Jaitley, Chidambaram spar at book launch

news
08 November 2014

Former finance minister P Chidambaram of the Congress on Friday took a dig at his successor, current finance minister Arun Jaitley of the BJP, over the vexed issue of retrospective taxation, saying it was because of Jaitley's insistence on an amendment that he could not go ahead with his plans.

During a book launch in New Delhi that brought the two into debate, Chidambaram said, "I felt let down when Arun Jaitley did not repeal the retrospective tax amendment of 2012 despite the [BJP's] clear majority in Parliament. I could not do it because we did not have the numbers."

Jaitley replied that he had given a clear assurance that there would be no retrospective amendment in future, and that no notices would be issued by the taxman in this regard.

He said his the government could not repeal such taxation as there was a pending dispute - an apparent reference to arbitration with Vodafone, slapped with a Rs20,000-crore retrospective tax bill - and any amendment would be misconstrued by people as sacrificing the national interest.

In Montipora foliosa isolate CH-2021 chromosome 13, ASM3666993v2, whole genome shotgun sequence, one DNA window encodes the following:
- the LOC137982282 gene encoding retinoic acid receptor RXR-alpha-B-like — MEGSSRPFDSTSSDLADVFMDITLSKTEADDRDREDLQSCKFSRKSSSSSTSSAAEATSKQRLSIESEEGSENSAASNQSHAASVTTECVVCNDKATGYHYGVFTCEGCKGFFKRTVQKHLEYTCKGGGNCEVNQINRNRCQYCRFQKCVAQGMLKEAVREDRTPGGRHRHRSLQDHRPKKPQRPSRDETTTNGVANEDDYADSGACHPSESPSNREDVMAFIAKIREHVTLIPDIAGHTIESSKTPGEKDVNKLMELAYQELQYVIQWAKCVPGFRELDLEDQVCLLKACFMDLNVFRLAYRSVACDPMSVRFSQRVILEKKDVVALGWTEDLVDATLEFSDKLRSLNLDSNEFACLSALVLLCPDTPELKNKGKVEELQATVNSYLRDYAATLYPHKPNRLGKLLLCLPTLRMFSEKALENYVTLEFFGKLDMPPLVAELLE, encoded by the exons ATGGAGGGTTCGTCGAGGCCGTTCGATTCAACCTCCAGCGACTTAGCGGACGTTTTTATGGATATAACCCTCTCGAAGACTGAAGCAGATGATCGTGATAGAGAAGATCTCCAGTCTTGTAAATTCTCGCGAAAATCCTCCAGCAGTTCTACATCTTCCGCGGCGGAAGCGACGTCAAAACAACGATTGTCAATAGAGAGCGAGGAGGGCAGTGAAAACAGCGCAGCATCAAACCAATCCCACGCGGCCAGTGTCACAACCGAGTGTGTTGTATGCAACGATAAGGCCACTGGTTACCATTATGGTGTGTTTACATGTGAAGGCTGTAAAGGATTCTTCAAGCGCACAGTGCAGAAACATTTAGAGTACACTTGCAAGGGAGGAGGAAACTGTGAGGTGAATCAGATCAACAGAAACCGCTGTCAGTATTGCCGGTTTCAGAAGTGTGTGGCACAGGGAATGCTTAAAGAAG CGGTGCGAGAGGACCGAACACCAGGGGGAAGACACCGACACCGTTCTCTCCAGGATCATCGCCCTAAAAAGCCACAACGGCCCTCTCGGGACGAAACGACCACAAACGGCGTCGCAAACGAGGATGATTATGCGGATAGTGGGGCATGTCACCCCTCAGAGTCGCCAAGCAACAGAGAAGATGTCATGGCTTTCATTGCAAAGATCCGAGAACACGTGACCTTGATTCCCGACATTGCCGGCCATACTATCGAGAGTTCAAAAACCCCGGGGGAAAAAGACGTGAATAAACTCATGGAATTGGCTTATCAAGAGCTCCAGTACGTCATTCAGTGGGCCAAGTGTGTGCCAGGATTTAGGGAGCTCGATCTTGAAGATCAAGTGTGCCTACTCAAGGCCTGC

Taking a dig at the supposedly 'Hindutva' agenda of the Narendra Modi government, Chidambaram said, ''Try as they might, I don't think they can really destroy or dispense with consensus. But things have to be redefined from time to time.

"You can't govern on a purely divisive and right wing agenda, a Hindutva agenda. One has to evolve a new consensus, and much of that has to borrow from Jawaharlal Nehru [Inddia's first prime minister]. You cannot destroy the consensus evolved," he said.

Jaitley replied, "Some economic policies may not be relevant, some security issues are not relevant. We have to evolve new kind of policy."

On the reasons for the economic downswing during the last years of the previous United Progressive Alliance (UPA) government, Chidambaram said it was due to "some mistakes", but "mostly global events".

Jaitley riposted that if Chidambaram had taken the right steps, the economic slide could have been reined in.

There were some further repartees mostly of a blame-game nature but moderator Karan Thapar ensured it never got beyond verbal sparring.





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